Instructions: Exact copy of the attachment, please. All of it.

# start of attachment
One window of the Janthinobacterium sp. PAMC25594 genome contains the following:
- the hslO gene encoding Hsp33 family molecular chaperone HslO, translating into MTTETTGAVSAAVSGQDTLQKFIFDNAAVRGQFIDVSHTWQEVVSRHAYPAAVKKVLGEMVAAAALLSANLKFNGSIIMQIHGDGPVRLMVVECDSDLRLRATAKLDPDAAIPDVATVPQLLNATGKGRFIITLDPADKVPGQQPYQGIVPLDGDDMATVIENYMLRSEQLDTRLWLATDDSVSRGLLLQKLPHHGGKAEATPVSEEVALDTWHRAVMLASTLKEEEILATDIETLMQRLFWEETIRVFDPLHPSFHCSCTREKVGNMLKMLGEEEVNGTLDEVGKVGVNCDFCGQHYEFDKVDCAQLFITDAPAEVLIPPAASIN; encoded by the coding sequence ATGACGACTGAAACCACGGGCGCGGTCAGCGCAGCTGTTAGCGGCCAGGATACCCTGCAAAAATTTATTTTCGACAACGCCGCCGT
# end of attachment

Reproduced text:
One window of the Janthinobacterium sp. PAMC25594 genome contains the following:
- the hslO gene encoding Hsp33 family molecular chaperone HslO, translating into MTTETTGAVSAAVSGQDTLQKFIFDNAAVRGQFIDVSHTWQEVVSRHAYPAAVKKVLGEMVAAAALLSANLKFNGSIIMQIHGDGPVRLMVVECDSDLRLRATAKLDPDAAIPDVATVPQLLNATGKGRFIITLDPADKVPGQQPYQGIVPLDGDDMATVIENYMLRSEQLDTRLWLATDDSVSRGLLLQKLPHHGGKAEATPVSEEVALDTWHRAVMLASTLKEEEILATDIETLMQRLFWEETIRVFDPLHPSFHCSCTREKVGNMLKMLGEEEVNGTLDEVGKVGVNCDFCGQHYEFDKVDCAQLFITDAPAEVLIPPAASIN; encoded by the coding sequence ATGACGACTGAAACCACGGGCGCGGTCAGCGCAGCTGTTAGCGGCCAGGATACCCTGCAAAAATTTATTTTCGACAACGCCGCCGT